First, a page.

The pledge made by the technocratic interim government in Egypt to restore civil peace and political stability and to save the economy seems very appealing, while Egypt suffers a prolonged constitutional crisis and a growing tendency to violence, amid the intensification of social injustice and economic inequality.
Quick financial solutions are now possible thanks to the $12 billion worth of aid granted to Egypt by Saudi Arabia, the UAE and Kuwait — if this aid is actually provided — and the possibility of a $4.8 billion loan from the International Monetary Fund (IMF). This will allow the interim government to control the budget deficit, increase hard currency reserves, slow inflation, and enhance investors’ trust in the short run.
However, it is very difficult — if not impossible — to achieve the most ambitious goals, such as combating unemployment, improving standards of living, promoting small and medium enterprises, increasing domestic investment and raising the rates of economic productivity and administrative efficiency in ministries and governmental bodies.
This is not because of a lack of effective policies or remedies, but rather due to the fact that neither the interim government nor the government to be formed following the parliamentary and presidential elections — which are supposed to be held by the end of 2013 — can carry out the necessary administrative and economic measures for solving Egypt’s sustainable structural problems without directly colliding with the broad military networks and interests. These networks are concealed across the huge state apparatus and involved in state-owned economic sectors.
This “republic of the army officers” will undermine the performance of any democratically elected government seeking to achieve a real shift in the administration of the country's economy, regardless of its political or ideological orientation. It is true that the performance of President Mohammed Morsi and the Muslim Brotherhood was characterized by turmoil and unrest, yet in this case the most liberal or secular of governments would have also found their legitimacy eroding, thus rendering them vulnerable to disturbances and dependent on the same institutions — i.e., the armed forces. It is worth mentioning that the infiltration of the armed forces into the state and the economy is one of the major factors contributing to the worsening and intensification of the social and economic crisis.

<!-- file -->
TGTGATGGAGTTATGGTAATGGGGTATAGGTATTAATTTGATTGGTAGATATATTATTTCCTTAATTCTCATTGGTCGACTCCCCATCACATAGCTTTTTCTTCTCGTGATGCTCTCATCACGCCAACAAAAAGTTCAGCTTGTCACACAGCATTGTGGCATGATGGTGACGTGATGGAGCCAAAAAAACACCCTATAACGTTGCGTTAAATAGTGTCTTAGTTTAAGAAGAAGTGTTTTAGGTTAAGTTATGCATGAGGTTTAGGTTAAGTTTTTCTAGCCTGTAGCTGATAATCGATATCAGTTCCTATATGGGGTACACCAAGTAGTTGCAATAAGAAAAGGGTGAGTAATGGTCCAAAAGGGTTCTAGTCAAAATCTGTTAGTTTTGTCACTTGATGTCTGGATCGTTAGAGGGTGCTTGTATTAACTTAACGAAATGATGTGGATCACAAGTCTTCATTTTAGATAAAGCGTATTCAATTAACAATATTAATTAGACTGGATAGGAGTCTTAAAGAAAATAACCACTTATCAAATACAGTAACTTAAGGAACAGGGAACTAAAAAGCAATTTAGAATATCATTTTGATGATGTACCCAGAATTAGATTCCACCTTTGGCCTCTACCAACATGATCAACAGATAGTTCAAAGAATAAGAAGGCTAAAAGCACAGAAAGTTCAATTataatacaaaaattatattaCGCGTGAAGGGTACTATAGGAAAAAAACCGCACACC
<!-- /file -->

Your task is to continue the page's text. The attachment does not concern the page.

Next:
Morsi’s ouster revealed how close Egypt’s armed forces are to institutionalizing their political sovereignty over the Egyptian state and, consequently, perpetuating the “republic of army officers.” The new constitution, approved by referendum in December 2012, consecrated the total independence of the armed forces from civilian control and removed parliamentary oversight, even formal oversight, of the defense budget and economic and military projects. It also prohibited the prosecution of officers — whether in service or retired — in civil courts, even for matters related to crimes subject to civil penal law. Morsi’s administration approved these provisions, which were not contested by opposition political forces, except for the Revolution Youth Movement and the prominent liberal figure Mohamed ElBaradei.
Moreover, army officers constitute the majority of the members of the National Defense Council (NDC) that the military council ruling at the time brought back to life in June 2012. The NDC is the only authority expressly authorized to review the general items of the defense budget. It also practically authorizes the armed forces to oversee matters related to policies that it deems relevant to national security. The outcome is more restrictions on the powers and jurisdictions of the presidency and the government.
The military authority is effectively represented today by Gen. Abdul Fattah al-Sisi, minister of defense and commander of the armed forces. This was clearly revealed in an incident that was subject to little media attention, that is, the dismissal of Maj. Gen. Mohamed Raafat Shehata as the director of Egypt’s General Intelligence Directorate (EGID) on July 5, 2013. Shehata was the first officer to be promoted to that position from inside the directorate, since the position has long been filled by officers from military intelligence. It is worth mentioning that his dismissal occurred only nine and a half months following his appointment, and that there was no stated reason for his dismissal.